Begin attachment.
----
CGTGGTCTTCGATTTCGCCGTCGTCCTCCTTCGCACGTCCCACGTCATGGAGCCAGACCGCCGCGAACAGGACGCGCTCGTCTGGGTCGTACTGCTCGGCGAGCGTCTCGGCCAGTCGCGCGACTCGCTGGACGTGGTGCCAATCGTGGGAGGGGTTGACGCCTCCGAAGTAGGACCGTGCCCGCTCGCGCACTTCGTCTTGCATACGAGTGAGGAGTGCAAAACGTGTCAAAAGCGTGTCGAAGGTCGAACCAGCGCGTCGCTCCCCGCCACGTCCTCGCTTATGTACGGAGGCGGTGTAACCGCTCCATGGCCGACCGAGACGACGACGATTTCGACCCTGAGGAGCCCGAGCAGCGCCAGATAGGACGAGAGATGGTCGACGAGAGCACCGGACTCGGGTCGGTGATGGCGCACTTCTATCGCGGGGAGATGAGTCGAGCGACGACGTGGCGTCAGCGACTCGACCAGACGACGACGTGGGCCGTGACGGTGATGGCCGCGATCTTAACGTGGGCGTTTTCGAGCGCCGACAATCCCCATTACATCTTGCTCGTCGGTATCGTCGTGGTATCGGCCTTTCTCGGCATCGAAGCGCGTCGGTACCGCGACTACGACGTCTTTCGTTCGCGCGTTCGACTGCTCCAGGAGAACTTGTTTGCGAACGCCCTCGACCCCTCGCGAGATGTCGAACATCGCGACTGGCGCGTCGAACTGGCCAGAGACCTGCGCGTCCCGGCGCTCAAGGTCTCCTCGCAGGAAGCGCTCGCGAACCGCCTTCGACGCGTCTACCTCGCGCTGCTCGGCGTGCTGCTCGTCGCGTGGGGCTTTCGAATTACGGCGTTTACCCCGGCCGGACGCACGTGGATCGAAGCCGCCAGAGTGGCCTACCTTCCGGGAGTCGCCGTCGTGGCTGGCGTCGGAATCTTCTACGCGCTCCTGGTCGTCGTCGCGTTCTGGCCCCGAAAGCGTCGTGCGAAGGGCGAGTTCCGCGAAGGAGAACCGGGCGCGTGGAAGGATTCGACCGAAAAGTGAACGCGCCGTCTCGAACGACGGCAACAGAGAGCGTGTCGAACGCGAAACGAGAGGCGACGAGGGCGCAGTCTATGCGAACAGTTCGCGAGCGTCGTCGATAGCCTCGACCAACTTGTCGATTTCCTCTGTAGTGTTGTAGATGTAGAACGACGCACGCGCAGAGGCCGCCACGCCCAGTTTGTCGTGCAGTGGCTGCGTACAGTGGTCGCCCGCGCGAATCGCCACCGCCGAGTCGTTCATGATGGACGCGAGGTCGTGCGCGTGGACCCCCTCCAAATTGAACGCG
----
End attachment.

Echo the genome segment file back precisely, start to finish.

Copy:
CGTGGTCTTCGATTTCGCCGTCGTCCTCCTTCGCACGTCCCACGTCATGGAGCCAGACCGCCGCGAACAGGACGCGCTCGTCTGGGTCGTACTGCTCGGCGAGCGTCTCGGCCAGTCGCGCGACTCGCTGGACGTGGTGCCAATCGTGGGAGGGGTTGACGCCTCCGAAGTAGGACCGTGCCCGCTCGCGCACTTCGTCTTGCATACGAGTGAGGAGTGCAAAACGTGTCAAAAGCGTGTCGAAGGTCGAACCAGCGCGTCGCTCCCCGCCACGTCCTCGCTTATGTACGGAGGCGGTGTAACCGCTCCATGGCCGACCGAGACGACGACGATTTCGACCCTGAGGAGCCCGAGCAGCGCCAGATAGGACGAGAGATGGTCGACGAGAGCACCGGACTCGGGTCGGTGATGGCGCACTTCTATCGCGGGGAGATGAGTCGAGCGACGACGTGGCGTCAGCGACTCGACCAGACGACGACGTGGGCCGTGACGGTGATGGCCGCGATCTTAACGTGGGCGTTTTCGAGCGCCGACAATCCCCATTACATCTTGCTCGTCGGTATCGTCGTGGTATCGGCCTTTCTCGGCATCGAAGCGCGTCGGTACCGCGACTACGACGTCTTTCGTTCGCGCGTTCGACTGCTCCAGGAGAACTTGTTTGCGAACGCCCTCGACCCCTCGCGAGATGTCGAACATCGCGACTGGCGCGTCGAACTGGCCAGAGACCTGCGCGTCCCGGCGCTCAAGGTCTCCTCGCAGGAAGCGCTCGCGAACCGCCTTCGACGCGTCTACCTCGCGCTGCTCGGCGTGCTGCTCGTCGCGTGGGGCTTTCGAATTACGGCGTTTACCCCGGCCGGACGCACGTGGATCGAAGCCGCCAGAGTGGCCTACCTTCCGGGAGTCGCCGTCGTGGCTGGCGTCGGAATCTTCTACGCGCTCCTGGTCGTCGTCGCGTTCTGGCCCCGAAAGCGTCGTGCGAAGGGCGAGTTCCGCGAAGGAGAACCGGGCGCGTGGAAGGATTCGACCGAAAAGTGAACGCGCCGTCTCGAACGACGGCAACAGAGAGCGTGTCGAACGCGAAACGAGAGGCGACGAGGGCGCAGTCTATGCGAACAGTTCGCGAGCGTCGTCGATAGCCTCGACCAACTTGTCGATTTCCTCTGTAGTGTTGTAGATGTAGAACGACGCACGCGCAGAGGCCGCCACGCCCAGTTTGTCGTGCAGTGGCTGCGTACAGTGGTCGCCCGCGCGAATCGCCACCGCCGAGTCGTTCATGATGGACGCGAGGTCGTGCGCGTGGACCCCCTCCAAATTGAACGCG